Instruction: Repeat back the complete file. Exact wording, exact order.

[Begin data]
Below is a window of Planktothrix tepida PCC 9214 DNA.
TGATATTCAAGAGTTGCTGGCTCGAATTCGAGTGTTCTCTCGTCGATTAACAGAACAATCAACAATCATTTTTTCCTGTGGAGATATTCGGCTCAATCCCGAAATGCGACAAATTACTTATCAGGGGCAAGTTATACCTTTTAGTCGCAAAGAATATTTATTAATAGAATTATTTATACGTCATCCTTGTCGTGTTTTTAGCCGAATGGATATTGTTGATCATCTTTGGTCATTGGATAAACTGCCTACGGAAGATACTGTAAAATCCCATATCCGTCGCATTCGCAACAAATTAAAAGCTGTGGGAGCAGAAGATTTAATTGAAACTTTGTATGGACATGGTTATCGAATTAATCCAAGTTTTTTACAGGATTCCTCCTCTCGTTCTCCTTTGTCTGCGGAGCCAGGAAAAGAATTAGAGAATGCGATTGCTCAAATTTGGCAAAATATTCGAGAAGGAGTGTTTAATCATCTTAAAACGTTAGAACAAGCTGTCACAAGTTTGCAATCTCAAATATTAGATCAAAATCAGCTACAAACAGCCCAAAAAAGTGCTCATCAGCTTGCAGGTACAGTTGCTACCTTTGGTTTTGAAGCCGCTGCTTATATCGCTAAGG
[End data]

Below is a window of Planktothrix tepida PCC 9214 DNA.
TGATATTCAAGAGTTGCTGGCTCGAATTCGAGTGTTCTCTCGTCGATTAACAGAACAATCAACAATCATTTTTTCCTGTGGAGATATTCGGCTCAATCCCGAAATGCGACAAATTACTTATCAGGGGCAAGTTATACCTTTTAGTCGCAAAGAATATTTATTAATAGAATTATTTATACGTCATCCTTGTCGTGTTTTTAGCCGAATGGATATTGTTGATCATCTTTGGTCATTGGATAAACTGCCTACGGAAGATACTGTAAAATCCCATATCCGTCGCATTCGCAACAAATTAAAAGCTGTGGGAGCAGAAGATTTAATTGAAACTTTGTATGGACATGGTTATCGAATTAATCCAAGTTTTTTACAGGATTCCTCCTCTCGTTCTCCTTTGTCTGCGGAGCCAGGAAAAGAATTAGAGAATGCGATTGCTCAAATTTGGCAAAATATTCGAGAAGGAGTGTTTAATCATCTTAAAACGTTAGAACAAGCTGTCACAAGTTTGCAATCTCAAATATTAGATCAAAATCAGCTACAAACAGCCCAAAAAAGTGCTCATCAGCTTGCAGGTACAGTTGCTACCTTTGGTTTTGAAGCCGCTGCTTATATCGCTAAGG